The St Albans City Youth Football Club, which supports over 40 different teams, would require the school grounds to be operational 82 hours per week all year which includes weekends.

School hours are 32 per week, term time only. The hours would be Monday to Friday 9am-10pm and Saturdays and Sundays 10am-4pm all year. This would add so much more parking problems, noise and traffic to a narrow country road.

Bear in mind 41 hours of the 82 hours of usage would require 9ft-high floodlights as well. Think of the houses a few metres from where they would be erected. These points and as you can imagine many other problems would make life for nearby residents intolerable.

This is why Chris Brazier voted against the proposal and the residents of the area thank him for his support.


Swans Close, St Albans

No support from our councillors

SIR – We, as residents of Beeching Close, would like to comment regarding the article on the front page of the Harpenden Herts Advertiser dated November 11 and also put our feelings into print regarding many other letters that have been printed.

As members of Westfield Action Group (WAG), Beeching Close residents are opposed to any form of development on the land known as Westfield Common where the allotments were situated until around 2005.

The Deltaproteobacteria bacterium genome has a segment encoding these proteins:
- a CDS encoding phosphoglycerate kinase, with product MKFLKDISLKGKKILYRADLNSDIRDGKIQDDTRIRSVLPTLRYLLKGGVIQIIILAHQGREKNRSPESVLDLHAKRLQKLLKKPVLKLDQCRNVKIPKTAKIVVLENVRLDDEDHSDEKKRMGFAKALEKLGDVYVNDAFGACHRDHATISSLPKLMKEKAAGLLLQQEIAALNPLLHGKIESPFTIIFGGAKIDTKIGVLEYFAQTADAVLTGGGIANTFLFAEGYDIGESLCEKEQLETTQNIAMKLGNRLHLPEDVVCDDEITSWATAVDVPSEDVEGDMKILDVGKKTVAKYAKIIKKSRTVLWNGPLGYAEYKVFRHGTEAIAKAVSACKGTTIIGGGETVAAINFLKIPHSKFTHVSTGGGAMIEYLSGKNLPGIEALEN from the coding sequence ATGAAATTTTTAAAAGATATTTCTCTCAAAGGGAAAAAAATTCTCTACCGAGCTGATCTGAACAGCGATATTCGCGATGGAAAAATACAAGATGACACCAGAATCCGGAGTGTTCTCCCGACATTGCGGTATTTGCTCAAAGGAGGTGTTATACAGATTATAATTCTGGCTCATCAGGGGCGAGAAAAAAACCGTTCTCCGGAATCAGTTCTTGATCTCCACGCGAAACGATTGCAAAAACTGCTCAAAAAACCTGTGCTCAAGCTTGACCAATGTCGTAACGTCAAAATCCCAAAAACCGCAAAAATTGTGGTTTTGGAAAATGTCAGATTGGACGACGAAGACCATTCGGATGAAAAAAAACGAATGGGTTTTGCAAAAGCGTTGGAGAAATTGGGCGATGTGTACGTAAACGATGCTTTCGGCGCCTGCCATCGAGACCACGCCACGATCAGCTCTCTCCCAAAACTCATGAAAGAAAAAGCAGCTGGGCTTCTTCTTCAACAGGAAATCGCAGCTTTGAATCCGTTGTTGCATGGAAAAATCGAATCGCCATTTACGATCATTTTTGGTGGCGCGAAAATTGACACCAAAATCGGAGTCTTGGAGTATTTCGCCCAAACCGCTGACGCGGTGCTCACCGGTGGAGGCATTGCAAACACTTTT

Any housing developments on this land would cause a great problem to all the protected wildlife that exists on the land.

Also no thought has been made to congestion of traffic, schools which are already at capacity, no regular bus service plus no certainty that we will keep our small convenience store.

St Albans council have been very supportive of our case and given us the courtesy of meeting our spokesperson as to the reasons why we want to keep this piece of land from developers taking over and causing residents in the area unnecessary stress.

Our Harpenden councillors would be given the same kind of welcome if they gave their time to visit and listen to our case. Is that not why we vote for them, to take an interest in all forms of activity in Harpenden and listen to all our arguments?



Beeching Close, Harpenden

SIR – Homes for all? What planet is your headline writer on? If you read the article (Harpenden edition, November 25), you will see there is NO rented accommodation proposed at all. So much for the big “we need social housing” cry from local councillors.